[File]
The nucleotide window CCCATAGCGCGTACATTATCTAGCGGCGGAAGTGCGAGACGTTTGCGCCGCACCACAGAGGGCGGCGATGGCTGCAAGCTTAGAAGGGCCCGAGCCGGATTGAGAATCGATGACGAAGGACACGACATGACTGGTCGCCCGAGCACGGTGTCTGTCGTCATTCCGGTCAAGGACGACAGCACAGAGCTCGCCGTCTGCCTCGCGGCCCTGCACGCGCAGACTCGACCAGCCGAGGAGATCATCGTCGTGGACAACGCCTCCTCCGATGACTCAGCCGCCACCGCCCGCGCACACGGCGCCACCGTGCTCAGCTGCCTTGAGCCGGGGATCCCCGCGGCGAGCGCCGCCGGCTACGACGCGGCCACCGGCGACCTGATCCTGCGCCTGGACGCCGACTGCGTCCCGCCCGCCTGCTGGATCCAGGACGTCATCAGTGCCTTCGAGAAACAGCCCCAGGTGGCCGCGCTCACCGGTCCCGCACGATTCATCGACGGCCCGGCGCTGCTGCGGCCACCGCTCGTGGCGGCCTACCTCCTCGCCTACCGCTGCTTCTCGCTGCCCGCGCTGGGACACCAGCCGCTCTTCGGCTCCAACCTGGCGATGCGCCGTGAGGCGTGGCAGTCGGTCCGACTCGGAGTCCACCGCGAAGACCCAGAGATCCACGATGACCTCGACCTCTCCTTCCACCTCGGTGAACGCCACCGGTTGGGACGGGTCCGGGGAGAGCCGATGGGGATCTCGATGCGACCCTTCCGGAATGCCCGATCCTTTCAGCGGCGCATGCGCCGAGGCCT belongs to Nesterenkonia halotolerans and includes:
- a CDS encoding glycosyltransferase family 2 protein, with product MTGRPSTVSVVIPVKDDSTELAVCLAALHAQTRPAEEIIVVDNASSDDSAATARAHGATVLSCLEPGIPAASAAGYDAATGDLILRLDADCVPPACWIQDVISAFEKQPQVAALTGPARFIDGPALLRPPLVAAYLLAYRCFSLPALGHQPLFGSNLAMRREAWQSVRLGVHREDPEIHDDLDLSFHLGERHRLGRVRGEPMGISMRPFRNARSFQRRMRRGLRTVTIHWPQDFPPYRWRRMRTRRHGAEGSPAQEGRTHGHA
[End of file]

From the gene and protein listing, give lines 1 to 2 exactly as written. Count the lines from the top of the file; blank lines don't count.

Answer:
The nucleotide window CCCATAGCGCGTACATTATCTAGCGGCGGAAGTGCGAGACGTTTGCGCCGCACCACAGAGGGCGGCGATGGCTGCAAGCTTAGAAGGGCCCGAGCCGGATTGAGAATCGATGACGAAGGACACGACATGACTGGTCGCCCGAGCACGGTGTCTGTCGTCATTCCGGTCAAGGACGACAGCACAGAGCTCGCCGTCTGCCTCGCGGCCCTGCACGCGCAGACTCGACCAGCCGAGGAGATCATCGTCGTGGACAACGCCTCCTCCGATGACTCAGCCGCCACCGCCCGCGCACACGGCGCCACCGTGCTCAGCTGCCTTGAGCCGGGGATCCCCGCGGCGAGCGCCGCCGGCTACGACGCGGCCACCGGCGACCTGATCCTGCGCCTGGACGCCGACTGCGTCCCGCCCGCCTGCTGGATCCAGGACGTCATCAGTGCCTTCGAGAAACAGCCCCAGGTGGCCGCGCTCACCGGTCCCGCACGATTCATCGACGGCCCGGCGCTGCTGCGGCCACCGCTCGTGGCGGCCTACCTCCTCGCCTACCGCTGCTTCTCGCTGCCCGCGCTGGGACACCAGCCGCTCTTCGGCTCCAACCTGGCGATGCGCCGTGAGGCGTGGCAGTCGGTCCGACTCGGAGTCCACCGCGAAGACCCAGAGATCCACGATGACCTCGACCTCTCCTTCCACCTCGGTGAACGCCACCGGTTGGGACGGGTCCGGGGAGAGCCGATGGGGATCTCGATGCGACCCTTCCGGAATGCCCGATCCTTTCAGCGGCGCATGCGCCGAGGCCT belongs to Nesterenkonia halotolerans and includes:
- a CDS encoding glycosyltransferase family 2 protein, with product MTGRPSTVSVVIPVKDDSTELAVCLAALHAQTRPAEEIIVVDNASSDDSAATARAHGATVLSCLEPGIPAASAAGYDAATGDLILRLDADCVPPACWIQDVISAFEKQPQVAALTGPARFIDGPALLRPPLVAAYLLAYRCFSLPALGHQPLFGSNLAMRREAWQSVRLGVHREDPEIHDDLDLSFHLGERHRLGRVRGEPMGISMRPFRNARSFQRRMRRGLRTVTIHWPQDFPPYRWRRMRTRRHGAEGSPAQEGRTHGHA